As a small company, you can’t compete on pay and benefits, and can only offer so much equity. Instead, compete on company culture, impact, and an inspiring vision. To establish the desired culture, some leaders participate in the interviews for all of the first hires, and design the interview to test culture-fit rather than just skills. You’ll need an onboarding process for new hires to get them up to speed quickly – with your small size and low cashflow, you need them to become productive team members quickly.

Image: © BP

When it comes to recruitment, as a small company you can’t compete on pay and benefits. Instead, compete on company culture, impact, and an inspiring vision


Any new company is going to have to consider taking out insurance to protect against the impact of loss or damage to assets or liabilities incurred through daily operations. Investors may insist certain insurances are in place prior to their investment. There are certain types of insurance (such as employers’ liability) that are compulsory for any business, and there will be a handful of others that investors might insist you have in place depending on your sector. Examples include public liability insurance, equipment insurance, buildings and contents insurance, goods in transit insurance, product liability insurance and so on. More information on insurance types and providers is available here.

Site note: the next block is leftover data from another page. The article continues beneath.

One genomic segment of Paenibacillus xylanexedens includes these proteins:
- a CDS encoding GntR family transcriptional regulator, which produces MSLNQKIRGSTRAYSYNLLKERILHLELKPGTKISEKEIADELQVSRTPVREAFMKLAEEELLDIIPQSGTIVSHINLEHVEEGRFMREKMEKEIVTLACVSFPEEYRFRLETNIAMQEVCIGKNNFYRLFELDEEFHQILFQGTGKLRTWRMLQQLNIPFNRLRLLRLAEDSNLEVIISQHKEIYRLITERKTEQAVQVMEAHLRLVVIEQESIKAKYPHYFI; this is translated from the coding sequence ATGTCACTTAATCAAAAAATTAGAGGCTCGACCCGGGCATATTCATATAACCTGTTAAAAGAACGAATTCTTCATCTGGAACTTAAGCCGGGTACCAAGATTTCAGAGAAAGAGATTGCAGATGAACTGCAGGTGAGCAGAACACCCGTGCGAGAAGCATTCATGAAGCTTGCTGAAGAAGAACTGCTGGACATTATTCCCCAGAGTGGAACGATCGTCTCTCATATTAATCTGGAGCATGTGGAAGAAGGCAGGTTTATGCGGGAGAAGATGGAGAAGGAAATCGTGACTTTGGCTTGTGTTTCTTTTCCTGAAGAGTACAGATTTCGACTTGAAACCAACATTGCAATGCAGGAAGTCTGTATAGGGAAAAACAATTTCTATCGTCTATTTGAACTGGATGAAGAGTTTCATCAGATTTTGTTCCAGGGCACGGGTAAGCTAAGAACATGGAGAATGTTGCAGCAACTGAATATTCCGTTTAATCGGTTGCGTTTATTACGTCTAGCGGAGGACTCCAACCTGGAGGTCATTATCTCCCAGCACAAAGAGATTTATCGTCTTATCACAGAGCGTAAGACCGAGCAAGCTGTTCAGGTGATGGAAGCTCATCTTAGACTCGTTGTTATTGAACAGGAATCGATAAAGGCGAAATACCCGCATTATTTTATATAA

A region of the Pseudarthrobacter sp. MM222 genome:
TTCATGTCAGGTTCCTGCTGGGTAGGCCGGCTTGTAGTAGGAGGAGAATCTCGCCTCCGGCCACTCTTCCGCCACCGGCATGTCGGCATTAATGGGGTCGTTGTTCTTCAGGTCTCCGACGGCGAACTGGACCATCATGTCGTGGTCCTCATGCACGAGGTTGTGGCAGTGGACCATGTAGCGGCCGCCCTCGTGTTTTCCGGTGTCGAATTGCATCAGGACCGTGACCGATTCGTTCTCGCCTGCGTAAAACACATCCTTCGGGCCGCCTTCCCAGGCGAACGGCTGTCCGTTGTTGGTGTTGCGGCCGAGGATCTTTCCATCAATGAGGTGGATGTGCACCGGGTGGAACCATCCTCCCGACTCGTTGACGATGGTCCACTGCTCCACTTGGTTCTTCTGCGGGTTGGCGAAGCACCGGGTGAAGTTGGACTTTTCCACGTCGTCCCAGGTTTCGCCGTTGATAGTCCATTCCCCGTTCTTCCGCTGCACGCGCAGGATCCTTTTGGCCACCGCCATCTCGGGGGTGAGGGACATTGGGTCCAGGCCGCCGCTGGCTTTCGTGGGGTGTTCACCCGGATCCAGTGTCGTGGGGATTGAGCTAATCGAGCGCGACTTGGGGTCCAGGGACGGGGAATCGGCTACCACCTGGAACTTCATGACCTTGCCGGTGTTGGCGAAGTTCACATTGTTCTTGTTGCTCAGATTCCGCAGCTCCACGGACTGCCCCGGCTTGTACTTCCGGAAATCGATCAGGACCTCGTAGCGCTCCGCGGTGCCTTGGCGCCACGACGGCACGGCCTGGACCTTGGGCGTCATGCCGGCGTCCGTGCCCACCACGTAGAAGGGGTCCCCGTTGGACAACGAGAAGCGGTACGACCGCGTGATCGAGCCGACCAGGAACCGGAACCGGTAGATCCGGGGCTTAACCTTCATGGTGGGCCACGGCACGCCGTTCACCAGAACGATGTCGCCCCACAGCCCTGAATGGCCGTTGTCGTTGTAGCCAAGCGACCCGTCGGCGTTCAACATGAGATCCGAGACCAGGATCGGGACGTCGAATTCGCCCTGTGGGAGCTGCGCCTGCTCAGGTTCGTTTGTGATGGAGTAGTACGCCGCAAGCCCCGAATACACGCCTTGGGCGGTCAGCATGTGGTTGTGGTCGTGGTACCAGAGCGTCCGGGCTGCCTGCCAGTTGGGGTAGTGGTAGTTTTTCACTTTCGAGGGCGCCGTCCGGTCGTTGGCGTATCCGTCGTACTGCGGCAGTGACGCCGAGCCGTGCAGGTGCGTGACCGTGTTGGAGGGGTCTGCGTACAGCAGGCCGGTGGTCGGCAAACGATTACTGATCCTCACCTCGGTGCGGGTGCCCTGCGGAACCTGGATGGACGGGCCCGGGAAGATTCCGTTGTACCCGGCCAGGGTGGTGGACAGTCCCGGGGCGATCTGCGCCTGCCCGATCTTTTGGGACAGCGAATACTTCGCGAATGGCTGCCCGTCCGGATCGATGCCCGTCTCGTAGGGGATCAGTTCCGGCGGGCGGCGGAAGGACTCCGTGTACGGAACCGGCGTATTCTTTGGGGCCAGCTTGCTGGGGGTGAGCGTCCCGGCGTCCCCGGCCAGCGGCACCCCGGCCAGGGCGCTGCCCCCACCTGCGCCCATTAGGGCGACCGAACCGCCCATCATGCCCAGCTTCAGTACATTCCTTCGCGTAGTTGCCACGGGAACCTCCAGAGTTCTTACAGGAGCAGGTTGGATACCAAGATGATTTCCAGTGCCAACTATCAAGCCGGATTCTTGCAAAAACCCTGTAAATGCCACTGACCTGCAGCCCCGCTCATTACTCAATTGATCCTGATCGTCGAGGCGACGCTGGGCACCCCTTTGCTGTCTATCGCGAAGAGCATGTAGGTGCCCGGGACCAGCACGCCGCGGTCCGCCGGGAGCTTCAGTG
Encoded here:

At an early stage, you will want to compile an inventory of assets and areas of liability exposure, seeking guidance from a professional regarding an appropriate level of protection given your situation.

Three core insurances you will be expected to have include:

  1. Key Person Insurance – covers the costs of incapacity, illness and death of essential team members such as a CEO, founders or key researchers. Often requested by investors.
  2. Employers Liability Insurance – protects against claims from employees for accidents and sickness suffered as a result of working for you, or on one of your sites.
  3. Directors and Officers Insurance (D&O cover) – Protects directors and officers from loss resulting from claims made against them in relation to their duties in their roles. Any company director will want this to be in place.

Personal tax matters